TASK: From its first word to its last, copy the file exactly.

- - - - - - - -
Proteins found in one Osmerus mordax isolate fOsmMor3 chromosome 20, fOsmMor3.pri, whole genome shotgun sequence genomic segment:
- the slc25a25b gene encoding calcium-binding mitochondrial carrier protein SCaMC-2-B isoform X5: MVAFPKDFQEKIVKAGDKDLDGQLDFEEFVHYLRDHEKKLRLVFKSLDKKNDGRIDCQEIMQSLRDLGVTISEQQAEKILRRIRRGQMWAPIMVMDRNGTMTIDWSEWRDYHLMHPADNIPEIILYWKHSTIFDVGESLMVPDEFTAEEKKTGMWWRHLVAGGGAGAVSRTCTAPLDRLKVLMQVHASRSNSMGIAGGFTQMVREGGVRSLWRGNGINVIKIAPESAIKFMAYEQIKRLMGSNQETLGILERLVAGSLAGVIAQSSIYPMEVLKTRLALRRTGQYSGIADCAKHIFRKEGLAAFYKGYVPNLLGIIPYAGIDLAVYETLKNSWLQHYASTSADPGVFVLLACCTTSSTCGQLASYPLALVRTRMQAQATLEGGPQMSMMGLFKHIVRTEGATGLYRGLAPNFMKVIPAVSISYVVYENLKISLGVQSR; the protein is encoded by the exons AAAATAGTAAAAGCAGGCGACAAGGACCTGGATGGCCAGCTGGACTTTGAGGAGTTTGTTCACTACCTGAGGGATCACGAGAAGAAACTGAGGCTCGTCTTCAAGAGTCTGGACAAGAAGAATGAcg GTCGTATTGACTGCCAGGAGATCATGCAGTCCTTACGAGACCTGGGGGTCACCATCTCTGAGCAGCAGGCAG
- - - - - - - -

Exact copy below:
Proteins found in one Osmerus mordax isolate fOsmMor3 chromosome 20, fOsmMor3.pri, whole genome shotgun sequence genomic segment:
- the slc25a25b gene encoding calcium-binding mitochondrial carrier protein SCaMC-2-B isoform X5: MVAFPKDFQEKIVKAGDKDLDGQLDFEEFVHYLRDHEKKLRLVFKSLDKKNDGRIDCQEIMQSLRDLGVTISEQQAEKILRRIRRGQMWAPIMVMDRNGTMTIDWSEWRDYHLMHPADNIPEIILYWKHSTIFDVGESLMVPDEFTAEEKKTGMWWRHLVAGGGAGAVSRTCTAPLDRLKVLMQVHASRSNSMGIAGGFTQMVREGGVRSLWRGNGINVIKIAPESAIKFMAYEQIKRLMGSNQETLGILERLVAGSLAGVIAQSSIYPMEVLKTRLALRRTGQYSGIADCAKHIFRKEGLAAFYKGYVPNLLGIIPYAGIDLAVYETLKNSWLQHYASTSADPGVFVLLACCTTSSTCGQLASYPLALVRTRMQAQATLEGGPQMSMMGLFKHIVRTEGATGLYRGLAPNFMKVIPAVSISYVVYENLKISLGVQSR; the protein is encoded by the exons AAAATAGTAAAAGCAGGCGACAAGGACCTGGATGGCCAGCTGGACTTTGAGGAGTTTGTTCACTACCTGAGGGATCACGAGAAGAAACTGAGGCTCGTCTTCAAGAGTCTGGACAAGAAGAATGAcg GTCGTATTGACTGCCAGGAGATCATGCAGTCCTTACGAGACCTGGGGGTCACCATCTCTGAGCAGCAGGCAG